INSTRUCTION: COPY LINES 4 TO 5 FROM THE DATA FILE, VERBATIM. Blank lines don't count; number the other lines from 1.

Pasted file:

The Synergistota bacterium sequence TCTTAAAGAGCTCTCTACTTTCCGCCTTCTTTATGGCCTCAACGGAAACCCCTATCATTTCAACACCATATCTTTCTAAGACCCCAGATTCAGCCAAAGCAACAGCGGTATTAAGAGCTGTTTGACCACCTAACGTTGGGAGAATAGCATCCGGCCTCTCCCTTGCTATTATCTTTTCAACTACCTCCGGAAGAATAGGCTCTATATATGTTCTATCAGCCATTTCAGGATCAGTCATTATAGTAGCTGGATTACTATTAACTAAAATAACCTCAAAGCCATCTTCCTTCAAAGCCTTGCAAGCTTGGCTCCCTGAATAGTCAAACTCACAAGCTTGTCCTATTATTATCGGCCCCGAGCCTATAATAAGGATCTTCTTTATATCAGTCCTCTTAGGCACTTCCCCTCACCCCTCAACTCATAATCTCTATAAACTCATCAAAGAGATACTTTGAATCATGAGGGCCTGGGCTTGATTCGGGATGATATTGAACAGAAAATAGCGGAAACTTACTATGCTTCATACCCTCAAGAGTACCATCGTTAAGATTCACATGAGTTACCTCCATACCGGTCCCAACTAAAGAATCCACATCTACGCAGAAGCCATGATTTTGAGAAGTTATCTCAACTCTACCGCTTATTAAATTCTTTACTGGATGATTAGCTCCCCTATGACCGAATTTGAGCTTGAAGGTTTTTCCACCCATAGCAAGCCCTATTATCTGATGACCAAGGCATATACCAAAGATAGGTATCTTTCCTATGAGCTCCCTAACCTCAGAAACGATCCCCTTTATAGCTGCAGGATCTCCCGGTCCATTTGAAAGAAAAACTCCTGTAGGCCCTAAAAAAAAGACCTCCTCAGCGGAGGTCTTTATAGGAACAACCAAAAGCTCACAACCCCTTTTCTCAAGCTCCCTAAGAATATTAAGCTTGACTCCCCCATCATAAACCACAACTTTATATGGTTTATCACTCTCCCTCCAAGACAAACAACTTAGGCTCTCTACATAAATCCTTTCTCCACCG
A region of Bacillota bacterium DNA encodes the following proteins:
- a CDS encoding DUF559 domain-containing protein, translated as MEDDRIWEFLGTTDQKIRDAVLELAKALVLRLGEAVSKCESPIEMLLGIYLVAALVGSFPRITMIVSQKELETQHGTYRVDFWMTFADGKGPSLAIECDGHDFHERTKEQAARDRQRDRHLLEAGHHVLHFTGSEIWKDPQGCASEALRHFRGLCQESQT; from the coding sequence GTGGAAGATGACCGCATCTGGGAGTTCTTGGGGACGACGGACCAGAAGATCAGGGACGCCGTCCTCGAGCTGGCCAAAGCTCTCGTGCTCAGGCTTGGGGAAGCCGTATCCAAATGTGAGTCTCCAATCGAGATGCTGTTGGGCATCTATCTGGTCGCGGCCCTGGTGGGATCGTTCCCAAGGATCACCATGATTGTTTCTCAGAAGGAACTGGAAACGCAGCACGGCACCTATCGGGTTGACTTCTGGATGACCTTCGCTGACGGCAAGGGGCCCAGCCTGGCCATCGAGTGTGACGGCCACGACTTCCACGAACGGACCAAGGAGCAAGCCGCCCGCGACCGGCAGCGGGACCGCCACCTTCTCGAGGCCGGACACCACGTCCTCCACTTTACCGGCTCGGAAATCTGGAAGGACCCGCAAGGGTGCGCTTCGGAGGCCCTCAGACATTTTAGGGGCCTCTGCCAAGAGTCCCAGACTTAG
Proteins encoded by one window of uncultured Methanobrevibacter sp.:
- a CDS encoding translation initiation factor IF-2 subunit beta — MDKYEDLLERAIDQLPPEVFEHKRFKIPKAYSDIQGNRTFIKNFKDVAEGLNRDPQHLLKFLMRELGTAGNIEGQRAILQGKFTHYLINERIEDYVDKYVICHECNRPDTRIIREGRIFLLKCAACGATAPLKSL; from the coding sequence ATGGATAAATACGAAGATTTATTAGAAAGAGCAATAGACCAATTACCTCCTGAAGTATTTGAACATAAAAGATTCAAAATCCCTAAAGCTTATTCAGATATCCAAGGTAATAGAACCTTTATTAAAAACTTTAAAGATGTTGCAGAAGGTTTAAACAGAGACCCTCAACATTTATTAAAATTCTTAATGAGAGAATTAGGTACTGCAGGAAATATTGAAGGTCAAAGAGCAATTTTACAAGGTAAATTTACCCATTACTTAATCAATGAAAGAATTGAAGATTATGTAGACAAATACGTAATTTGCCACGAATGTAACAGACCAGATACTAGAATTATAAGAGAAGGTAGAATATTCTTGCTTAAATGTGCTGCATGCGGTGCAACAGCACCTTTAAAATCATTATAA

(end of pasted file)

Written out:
Proteins encoded by one window of uncultured Methanobrevibacter sp.:
- a CDS encoding translation initiation factor IF-2 subunit beta — MDKYEDLLERAIDQLPPEVFEHKRFKIPKAYSDIQGNRTFIKNFKDVAEGLNRDPQHLLKFLMRELGTAGNIEGQRAILQGKFTHYLINERIEDYVDKYVICHECNRPDTRIIREGRIFLLKCAACGATAPLKSL; from the coding sequence ATGGATAAATACGAAGATTTATTAGAAAGAGCAATAGACCAATTACCTCCTGAAGTATTTGAACATAAAAGATTCAAAATCCCTAAAGCTTATTCAGATATCCAAGGTAATAGAACCTTTATTAAAAACTTTAAAGATGTTGCAGAAGGTTTAAACAGAGACCCTCAACATTTATTAAAATTCTTAATGAGAGAATTAGGTACTGCAGGAAATATTGAAGGTCAAAGAGCAATTTTACAAGGTAAATTTACCCATTACTTAATCAATGAAAGAATTGAAGATTATGTAGACAAATACGTAATTTGCCACGAATGTAACAGACCAGATACTAGAATTATAAGAGAAGGTAGAATATTCTTGCTTAAATGTGCTGCATGCGGTGCAACAGCACCTTTAAAATCATTATAA